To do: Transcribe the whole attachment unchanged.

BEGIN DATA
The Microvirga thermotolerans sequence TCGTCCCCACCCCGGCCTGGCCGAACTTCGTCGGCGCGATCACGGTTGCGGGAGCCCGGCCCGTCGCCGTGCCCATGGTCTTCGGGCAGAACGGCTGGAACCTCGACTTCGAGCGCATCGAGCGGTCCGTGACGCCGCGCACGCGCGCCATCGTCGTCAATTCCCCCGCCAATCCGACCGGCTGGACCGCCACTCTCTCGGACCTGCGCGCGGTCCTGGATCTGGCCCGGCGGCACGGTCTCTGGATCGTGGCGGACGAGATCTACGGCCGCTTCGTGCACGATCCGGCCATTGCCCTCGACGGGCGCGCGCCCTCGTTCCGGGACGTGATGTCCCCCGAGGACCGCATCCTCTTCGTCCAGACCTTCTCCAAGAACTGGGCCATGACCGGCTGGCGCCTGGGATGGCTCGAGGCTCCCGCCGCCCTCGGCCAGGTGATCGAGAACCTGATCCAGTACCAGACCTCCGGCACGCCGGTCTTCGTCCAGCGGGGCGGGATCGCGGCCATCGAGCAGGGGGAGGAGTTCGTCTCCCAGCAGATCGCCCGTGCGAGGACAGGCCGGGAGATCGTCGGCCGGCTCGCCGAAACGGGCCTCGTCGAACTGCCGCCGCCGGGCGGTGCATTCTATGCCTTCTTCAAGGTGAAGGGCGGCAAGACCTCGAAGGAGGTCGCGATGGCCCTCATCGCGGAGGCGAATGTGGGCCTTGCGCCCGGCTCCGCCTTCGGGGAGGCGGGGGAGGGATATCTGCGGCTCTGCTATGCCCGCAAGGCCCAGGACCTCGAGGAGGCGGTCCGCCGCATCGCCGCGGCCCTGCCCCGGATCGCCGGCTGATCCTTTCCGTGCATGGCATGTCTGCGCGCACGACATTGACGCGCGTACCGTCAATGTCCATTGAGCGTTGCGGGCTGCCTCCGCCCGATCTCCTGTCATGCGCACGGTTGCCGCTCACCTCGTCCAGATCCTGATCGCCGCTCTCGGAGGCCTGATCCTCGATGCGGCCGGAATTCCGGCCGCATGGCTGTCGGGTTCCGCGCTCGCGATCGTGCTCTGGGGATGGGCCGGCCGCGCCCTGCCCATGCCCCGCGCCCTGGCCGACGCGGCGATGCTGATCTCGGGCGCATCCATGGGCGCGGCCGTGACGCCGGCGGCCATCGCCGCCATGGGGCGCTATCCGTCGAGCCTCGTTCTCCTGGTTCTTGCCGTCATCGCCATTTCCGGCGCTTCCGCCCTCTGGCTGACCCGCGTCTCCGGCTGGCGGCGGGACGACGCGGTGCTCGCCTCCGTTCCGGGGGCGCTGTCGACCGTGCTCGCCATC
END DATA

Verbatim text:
The Microvirga thermotolerans sequence TCGTCCCCACCCCGGCCTGGCCGAACTTCGTCGGCGCGATCACGGTTGCGGGAGCCCGGCCCGTCGCCGTGCCCATGGTCTTCGGGCAGAACGGCTGGAACCTCGACTTCGAGCGCATCGAGCGGTCCGTGACGCCGCGCACGCGCGCCATCGTCGTCAATTCCCCCGCCAATCCGACCGGCTGGACCGCCACTCTCTCGGACCTGCGCGCGGTCCTGGATCTGGCCCGGCGGCACGGTCTCTGGATCGTGGCGGACGAGATCTACGGCCGCTTCGTGCACGATCCGGCCATTGCCCTCGACGGGCGCGCGCCCTCGTTCCGGGACGTGATGTCCCCCGAGGACCGCATCCTCTTCGTCCAGACCTTCTCCAAGAACTGGGCCATGACCGGCTGGCGCCTGGGATGGCTCGAGGCTCCCGCCGCCCTCGGCCAGGTGATCGAGAACCTGATCCAGTACCAGACCTCCGGCACGCCGGTCTTCGTCCAGCGGGGCGGGATCGCGGCCATCGAGCAGGGGGAGGAGTTCGTCTCCCAGCAGATCGCCCGTGCGAGGACAGGCCGGGAGATCGTCGGCCGGCTCGCCGAAACGGGCCTCGTCGAACTGCCGCCGCCGGGCGGTGCATTCTATGCCTTCTTCAAGGTGAAGGGCGGCAAGACCTCGAAGGAGGTCGCGATGGCCCTCATCGCGGAGGCGAATGTGGGCCTTGCGCCCGGCTCCGCCTTCGGGGAGGCGGGGGAGGGATATCTGCGGCTCTGCTATGCCCGCAAGGCCCAGGACCTCGAGGAGGCGGTCCGCCGCATCGCCGCGGCCCTGCCCCGGATCGCCGGCTGATCCTTTCCGTGCATGGCATGTCTGCGCGCACGACATTGACGCGCGTACCGTCAATGTCCATTGAGCGTTGCGGGCTGCCTCCGCCCGATCTCCTGTCATGCGCACGGTTGCCGCTCACCTCGTCCAGATCCTGATCGCCGCTCTCGGAGGCCTGATCCTCGATGCGGCCGGAATTCCGGCCGCATGGCTGTCGGGTTCCGCGCTCGCGATCGTGCTCTGGGGATGGGCCGGCCGCGCCCTGCCCATGCCCCGCGCCCTGGCCGACGCGGCGATGCTGATCTCGGGCGCATCCATGGGCGCGGCCGTGACGCCGGCGGCCATCGCCGCCATGGGGCGCTATCCGTCGAGCCTCGTTCTCCTGGTTCTTGCCGTCATCGCCATTTCCGGCGCTTCCGCCCTCTGGCTGACCCGCGTCTCCGGCTGGCGGCGGGACGACGCGGTGCTCGCCTCCGTTCCGGGGGCGCTGTCGACCGTGCTCGCCATC